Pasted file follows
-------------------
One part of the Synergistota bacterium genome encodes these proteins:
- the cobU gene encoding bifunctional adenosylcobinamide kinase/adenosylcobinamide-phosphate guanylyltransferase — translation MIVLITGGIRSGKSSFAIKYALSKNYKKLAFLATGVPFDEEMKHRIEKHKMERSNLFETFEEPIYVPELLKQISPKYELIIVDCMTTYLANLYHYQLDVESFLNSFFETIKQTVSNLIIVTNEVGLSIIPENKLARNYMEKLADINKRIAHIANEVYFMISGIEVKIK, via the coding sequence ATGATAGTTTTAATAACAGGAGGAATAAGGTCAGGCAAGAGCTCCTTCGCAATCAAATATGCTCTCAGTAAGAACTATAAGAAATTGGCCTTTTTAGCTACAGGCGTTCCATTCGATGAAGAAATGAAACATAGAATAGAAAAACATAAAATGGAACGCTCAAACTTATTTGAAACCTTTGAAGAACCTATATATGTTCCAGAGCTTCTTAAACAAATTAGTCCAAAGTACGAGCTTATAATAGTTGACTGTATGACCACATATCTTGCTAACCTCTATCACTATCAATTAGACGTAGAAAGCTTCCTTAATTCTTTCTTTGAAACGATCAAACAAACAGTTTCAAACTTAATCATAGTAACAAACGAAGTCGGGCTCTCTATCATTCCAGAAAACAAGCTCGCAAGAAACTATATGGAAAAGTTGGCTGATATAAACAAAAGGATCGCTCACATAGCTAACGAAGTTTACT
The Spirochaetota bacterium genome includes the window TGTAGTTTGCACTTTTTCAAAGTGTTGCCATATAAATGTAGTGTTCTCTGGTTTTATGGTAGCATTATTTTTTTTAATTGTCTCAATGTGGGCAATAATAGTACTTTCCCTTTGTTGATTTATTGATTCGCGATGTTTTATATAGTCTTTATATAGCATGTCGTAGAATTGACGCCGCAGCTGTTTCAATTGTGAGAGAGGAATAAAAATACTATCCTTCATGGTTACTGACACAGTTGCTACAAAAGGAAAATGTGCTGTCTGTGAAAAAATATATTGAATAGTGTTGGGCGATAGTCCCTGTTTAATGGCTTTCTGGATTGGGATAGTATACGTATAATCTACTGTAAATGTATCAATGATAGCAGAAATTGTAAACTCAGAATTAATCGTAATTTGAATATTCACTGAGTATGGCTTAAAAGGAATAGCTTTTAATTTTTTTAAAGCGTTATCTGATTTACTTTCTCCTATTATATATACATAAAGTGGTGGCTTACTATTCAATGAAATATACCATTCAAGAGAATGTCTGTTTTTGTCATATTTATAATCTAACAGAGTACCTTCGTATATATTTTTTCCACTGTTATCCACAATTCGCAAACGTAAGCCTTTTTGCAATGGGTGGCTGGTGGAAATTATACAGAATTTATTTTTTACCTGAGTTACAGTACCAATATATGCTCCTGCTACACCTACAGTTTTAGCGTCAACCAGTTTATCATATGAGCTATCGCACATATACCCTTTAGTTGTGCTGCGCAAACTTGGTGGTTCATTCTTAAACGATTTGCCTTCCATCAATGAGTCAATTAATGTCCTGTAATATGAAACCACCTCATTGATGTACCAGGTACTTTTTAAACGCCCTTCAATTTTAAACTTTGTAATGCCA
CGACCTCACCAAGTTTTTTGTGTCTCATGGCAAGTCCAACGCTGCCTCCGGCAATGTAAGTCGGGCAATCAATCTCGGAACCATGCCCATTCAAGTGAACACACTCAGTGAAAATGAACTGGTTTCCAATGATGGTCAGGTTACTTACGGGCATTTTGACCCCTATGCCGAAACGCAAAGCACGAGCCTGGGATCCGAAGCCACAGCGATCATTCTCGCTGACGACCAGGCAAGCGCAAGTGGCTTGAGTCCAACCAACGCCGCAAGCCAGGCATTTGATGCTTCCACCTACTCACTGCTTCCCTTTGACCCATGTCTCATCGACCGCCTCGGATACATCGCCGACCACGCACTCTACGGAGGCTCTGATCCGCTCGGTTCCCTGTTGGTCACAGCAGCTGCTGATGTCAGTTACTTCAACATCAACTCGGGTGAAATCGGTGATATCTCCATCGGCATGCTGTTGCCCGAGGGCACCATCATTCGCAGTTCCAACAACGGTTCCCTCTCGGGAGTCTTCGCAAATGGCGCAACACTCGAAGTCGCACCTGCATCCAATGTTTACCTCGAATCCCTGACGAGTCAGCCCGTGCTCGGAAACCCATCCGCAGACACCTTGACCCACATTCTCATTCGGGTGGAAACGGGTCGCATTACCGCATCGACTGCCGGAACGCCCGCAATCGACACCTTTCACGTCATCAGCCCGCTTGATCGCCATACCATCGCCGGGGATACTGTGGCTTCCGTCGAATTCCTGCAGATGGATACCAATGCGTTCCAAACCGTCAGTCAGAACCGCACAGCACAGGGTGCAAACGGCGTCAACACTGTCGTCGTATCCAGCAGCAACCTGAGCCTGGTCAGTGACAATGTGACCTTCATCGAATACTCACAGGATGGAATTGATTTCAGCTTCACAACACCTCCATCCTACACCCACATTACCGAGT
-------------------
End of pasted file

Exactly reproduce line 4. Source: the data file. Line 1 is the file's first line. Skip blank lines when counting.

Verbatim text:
CGACCTCACCAAGTTTTTTGTGTCTCATGGCAAGTCCAACGCTGCCTCCGGCAATGTAAGTCGGGCAATCAATCTCGGAACCATGCCCATTCAAGTGAACACACTCAGTGAAAATGAACTGGTTTCCAATGATGGTCAGGTTACTTACGGGCATTTTGACCCCTATGCCGAAACGCAAAGCACGAGCCTGGGATCCGAAGCCACAGCGATCATTCTCGCTGACGACCAGGCAAGCGCAAGTGGCTTGAGTCCAACCAACGCCGCAAGCCAGGCATTTGATGCTTCCACCTACTCACTGCTTCCCTTTGACCCATGTCTCATCGACCGCCTCGGATACATCGCCGACCACGCACTCTACGGAGGCTCTGATCCGCTCGGTTCCCTGTTGGTCACAGCAGCTGCTGATGTCAGTTACTTCAACATCAACTCGGGTGAAATCGGTGATATCTCCATCGGCATGCTGTTGCCCGAGGGCACCATCATTCGCAGTTCCAACAACGGTTCCCTCTCGGGAGTCTTCGCAAATGGCGCAACACTCGAAGTCGCACCTGCATCCAATGTTTACCTCGAATCCCTGACGAGTCAGCCCGTGCTCGGAAACCCATCCGCAGACACCTTGACCCACATTCTCATTCGGGTGGAAACGGGTCGCATTACCGCATCGACTGCCGGAACGCCCGCAATCGACACCTTTCACGTCATCAGCCCGCTTGATCGCCATACCATCGCCGGGGATACTGTGGCTTCCGTCGAATTCCTGCAGATGGATACCAATGCGTTCCAAACCGTCAGTCAGAACCGCACAGCACAGGGTGCAAACGGCGTCAACACTGTCGTCGTATCCAGCAGCAACCTGAGCCTGGTCAGTGACAATGTGACCTTCATCGAATACTCACAGGATGGAATTGATTTCAGCTTCACAACACCTCCATCCTACACCCACATTACCGAGT